In Milan and, I gather, throughout that whole region, Lent does not begin on Ash Wednesday as it does in most Roman Catholic and Protestant areas, but on the following Sunday.

A friend told me that the carnival continued there later than elsewhere in Italy. I initially assumed this was simply an extra-religious extension but in fact it seems they follow a different "rite", the Ambrosian rite, and Lent really is later than elsewhere.

The standard Lent consists of 46 days of which 6 are Sundays and 40 are weekdays, giving the 40 days of Lent from Ash Wednesday to Easter Eve; but apparently in Milan Sundays count toward the 40.

My question is whether there are any other parts of the Roman Catholic Church, whether geographical or otherwise, in which the normal liturgical calendar does mot apply.

(By the words "standard" and "normal" I mean no more than the most usual.)

  • 1
    I believe that was partly what was debated at the synod of Whitby in the 7th century. I didn't realise that there were still some places using the "old" calculation.
    – neil
    Commented Mar 6, 2017 at 9:29
  • 1
    @neil - I think the calendar issue at Whitby was chiefly about the date of Easter (on which of course the other moveable feasts depend). Easter Day is the same in Milan as the rest of the Western world, but Lent starts 42 days before Easter instead of 46. I'm not sure about any other moveable feasts.
    – davidlol
    Commented Mar 6, 2017 at 11:10
  • Does your question include Eastern Catholic Churches?
    – K-HB
    Commented Mar 12, 2019 at 19:14
  • @K-HB Yes it does.
    – davidlol
    Commented Mar 12, 2019 at 19:36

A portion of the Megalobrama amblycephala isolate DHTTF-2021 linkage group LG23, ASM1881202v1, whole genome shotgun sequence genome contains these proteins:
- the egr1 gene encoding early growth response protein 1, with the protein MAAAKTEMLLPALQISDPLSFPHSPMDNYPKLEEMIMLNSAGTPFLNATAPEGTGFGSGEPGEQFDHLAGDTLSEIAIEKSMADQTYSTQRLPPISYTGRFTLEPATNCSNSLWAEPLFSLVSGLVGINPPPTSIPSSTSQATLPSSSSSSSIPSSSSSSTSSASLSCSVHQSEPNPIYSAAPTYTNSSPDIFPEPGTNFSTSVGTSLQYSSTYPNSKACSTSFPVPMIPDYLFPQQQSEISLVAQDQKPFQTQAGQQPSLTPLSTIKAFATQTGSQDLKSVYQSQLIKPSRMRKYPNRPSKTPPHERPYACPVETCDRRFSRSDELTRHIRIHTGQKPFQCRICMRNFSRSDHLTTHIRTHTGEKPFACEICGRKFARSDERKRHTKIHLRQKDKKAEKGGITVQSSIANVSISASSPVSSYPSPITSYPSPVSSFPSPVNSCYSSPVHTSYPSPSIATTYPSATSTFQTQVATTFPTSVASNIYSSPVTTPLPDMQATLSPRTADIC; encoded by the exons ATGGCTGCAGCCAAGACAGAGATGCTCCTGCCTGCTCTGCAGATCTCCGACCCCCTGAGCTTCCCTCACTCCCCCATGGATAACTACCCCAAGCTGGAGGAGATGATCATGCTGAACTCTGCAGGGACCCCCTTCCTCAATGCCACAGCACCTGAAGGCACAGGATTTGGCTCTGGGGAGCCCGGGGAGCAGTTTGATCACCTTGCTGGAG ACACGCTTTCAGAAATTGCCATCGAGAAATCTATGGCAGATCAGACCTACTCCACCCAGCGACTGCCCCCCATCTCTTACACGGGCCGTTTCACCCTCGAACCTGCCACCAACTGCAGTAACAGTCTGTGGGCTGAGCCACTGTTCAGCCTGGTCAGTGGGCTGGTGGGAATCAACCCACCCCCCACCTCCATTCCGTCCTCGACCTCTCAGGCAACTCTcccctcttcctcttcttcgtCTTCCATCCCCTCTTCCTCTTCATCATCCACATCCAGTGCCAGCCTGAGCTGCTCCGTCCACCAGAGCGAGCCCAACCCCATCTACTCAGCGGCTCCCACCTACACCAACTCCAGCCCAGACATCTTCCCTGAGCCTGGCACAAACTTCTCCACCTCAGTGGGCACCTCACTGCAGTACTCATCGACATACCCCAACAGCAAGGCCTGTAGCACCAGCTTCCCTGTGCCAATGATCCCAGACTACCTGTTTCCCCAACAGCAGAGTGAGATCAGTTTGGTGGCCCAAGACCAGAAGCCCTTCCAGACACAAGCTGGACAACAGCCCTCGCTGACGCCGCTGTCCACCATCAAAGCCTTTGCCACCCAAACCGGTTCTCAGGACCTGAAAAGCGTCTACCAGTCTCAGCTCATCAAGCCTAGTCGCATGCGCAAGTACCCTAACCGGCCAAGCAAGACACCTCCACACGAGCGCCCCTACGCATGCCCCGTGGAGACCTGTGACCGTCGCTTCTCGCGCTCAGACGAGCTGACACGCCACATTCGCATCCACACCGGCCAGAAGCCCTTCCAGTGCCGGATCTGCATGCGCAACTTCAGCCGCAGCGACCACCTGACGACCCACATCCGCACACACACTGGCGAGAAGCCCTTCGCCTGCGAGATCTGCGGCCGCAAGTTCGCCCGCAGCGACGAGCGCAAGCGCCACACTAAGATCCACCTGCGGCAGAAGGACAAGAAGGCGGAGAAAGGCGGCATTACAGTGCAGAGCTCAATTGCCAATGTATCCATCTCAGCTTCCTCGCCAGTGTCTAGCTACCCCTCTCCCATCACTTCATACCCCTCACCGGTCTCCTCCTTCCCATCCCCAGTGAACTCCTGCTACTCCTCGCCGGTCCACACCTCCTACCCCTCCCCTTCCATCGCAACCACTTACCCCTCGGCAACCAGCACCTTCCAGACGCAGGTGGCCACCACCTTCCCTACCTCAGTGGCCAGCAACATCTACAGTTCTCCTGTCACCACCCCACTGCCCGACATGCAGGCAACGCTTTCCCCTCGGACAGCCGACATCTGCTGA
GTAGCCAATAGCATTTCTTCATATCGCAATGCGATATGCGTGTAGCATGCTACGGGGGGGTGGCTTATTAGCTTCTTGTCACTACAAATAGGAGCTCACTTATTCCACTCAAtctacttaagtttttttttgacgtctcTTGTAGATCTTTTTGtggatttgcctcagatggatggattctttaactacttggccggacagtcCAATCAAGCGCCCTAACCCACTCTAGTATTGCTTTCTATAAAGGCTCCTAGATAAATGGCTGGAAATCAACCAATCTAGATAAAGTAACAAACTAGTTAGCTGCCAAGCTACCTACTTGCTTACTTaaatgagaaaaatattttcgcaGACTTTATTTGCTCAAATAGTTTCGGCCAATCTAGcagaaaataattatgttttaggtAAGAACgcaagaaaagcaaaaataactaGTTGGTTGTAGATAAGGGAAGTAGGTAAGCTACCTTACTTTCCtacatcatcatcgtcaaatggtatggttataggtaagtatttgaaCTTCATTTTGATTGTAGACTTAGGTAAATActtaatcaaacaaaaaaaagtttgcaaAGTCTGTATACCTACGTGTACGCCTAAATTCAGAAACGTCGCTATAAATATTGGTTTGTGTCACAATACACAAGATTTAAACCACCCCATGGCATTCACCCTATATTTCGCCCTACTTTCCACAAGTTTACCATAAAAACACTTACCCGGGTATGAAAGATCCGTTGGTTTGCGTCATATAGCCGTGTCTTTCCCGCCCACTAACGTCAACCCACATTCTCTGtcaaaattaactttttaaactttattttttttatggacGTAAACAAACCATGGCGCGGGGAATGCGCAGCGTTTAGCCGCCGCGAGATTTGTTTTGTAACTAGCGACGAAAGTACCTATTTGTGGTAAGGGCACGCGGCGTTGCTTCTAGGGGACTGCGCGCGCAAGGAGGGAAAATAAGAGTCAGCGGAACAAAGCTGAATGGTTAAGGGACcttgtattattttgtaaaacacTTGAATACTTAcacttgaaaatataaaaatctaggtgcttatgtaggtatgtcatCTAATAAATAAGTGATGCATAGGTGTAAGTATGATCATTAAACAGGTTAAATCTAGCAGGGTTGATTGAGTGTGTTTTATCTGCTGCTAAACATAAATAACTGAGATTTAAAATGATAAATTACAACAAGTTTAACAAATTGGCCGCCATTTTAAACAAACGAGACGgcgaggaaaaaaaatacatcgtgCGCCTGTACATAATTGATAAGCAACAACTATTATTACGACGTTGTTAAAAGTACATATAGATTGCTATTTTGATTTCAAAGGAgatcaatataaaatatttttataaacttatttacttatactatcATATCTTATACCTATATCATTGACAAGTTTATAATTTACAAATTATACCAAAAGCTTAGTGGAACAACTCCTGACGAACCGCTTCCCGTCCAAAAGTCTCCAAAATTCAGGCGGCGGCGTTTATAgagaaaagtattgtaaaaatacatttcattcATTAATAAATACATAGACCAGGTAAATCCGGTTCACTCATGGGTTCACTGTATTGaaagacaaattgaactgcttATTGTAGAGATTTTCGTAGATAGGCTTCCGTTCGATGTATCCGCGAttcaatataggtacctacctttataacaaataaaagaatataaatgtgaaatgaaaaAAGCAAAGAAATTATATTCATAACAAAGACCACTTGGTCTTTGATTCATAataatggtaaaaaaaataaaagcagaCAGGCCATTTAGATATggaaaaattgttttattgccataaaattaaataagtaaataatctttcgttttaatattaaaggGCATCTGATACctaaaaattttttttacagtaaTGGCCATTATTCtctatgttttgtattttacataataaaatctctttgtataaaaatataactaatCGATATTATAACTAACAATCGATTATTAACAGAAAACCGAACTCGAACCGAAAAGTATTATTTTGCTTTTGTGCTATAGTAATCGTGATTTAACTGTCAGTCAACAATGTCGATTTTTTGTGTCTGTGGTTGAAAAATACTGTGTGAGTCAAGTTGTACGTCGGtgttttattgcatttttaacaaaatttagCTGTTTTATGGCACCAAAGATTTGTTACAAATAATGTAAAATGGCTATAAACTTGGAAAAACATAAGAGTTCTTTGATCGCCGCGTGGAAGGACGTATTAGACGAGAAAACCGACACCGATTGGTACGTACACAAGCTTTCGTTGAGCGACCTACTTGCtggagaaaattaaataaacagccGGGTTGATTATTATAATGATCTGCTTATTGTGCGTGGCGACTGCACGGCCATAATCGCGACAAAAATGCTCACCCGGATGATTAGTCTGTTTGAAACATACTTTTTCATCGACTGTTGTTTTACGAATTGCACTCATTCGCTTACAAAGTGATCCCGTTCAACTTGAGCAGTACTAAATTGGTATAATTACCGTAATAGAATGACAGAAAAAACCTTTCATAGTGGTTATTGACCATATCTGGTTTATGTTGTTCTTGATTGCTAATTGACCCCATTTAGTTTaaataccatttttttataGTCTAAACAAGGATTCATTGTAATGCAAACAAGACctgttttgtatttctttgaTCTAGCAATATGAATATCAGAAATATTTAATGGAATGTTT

2 Answers 2


For those who may follow the Mozarabic Rite (at least in the old form) which starts Lent on the Monday following the First Sunday of Lent. There are some priests that still use the Mozarabic Rite which is also called the Visigothic Rite or the Hispanic Rite.

Ash Wednesday (Feria quarta in capite jejunii) is an evident late Roman borrowing, rather clumsily inserted, for the Sunday that follows, though called "Dominica prima Quadragesimæ", has a Mass and an Office in which Alleluia is used, and at Vespers there is the well- known "Endless Alleluia" (Alleluia Perenne) hymn. In the Hymnal this hymn is entitled "Ymnus in carnes tollendas". The true liturgical Lent does not begin till the Monday after Ash Wednesday. - Catholic Encyclopedia

There is one small interesting note about this Rite in regards to ashes:

The Mozarabic Rite was the first to use ashes within the liturgical celebrations of the Church. Ashes were used prior to the Mozarabic Rite, but this was done outside of liturgical events, e.g., marking people for penance.

It could be noted that both the Abrosian and Mozarabic Rites had Advents that consisted of six week durations, unlike the four weeks in the rest of the Roman Rite world.

There are six Sundays of Advent, as there were in the Gallican and are now in the Ambrosian. The key day for Advent Sunday is therefore St. Martin (11 Nov.), as it is in the Ambrosian Rite, and, as according to the Council of Mâcon (581), it was in the Gallican, but Advent Sunday is that next after, not, as in the Roman, that nearest to the key day. Thus Advent Sunday may be on any day from 12 to 18 Nov. - Mozarabic Rite


For Syro Malabar Rite the lent starts on the Monday before the Ash Wedenesday. This day is called Clean Monday . In general Eastern Catholic Churches have Lent starting on Clean Monday.

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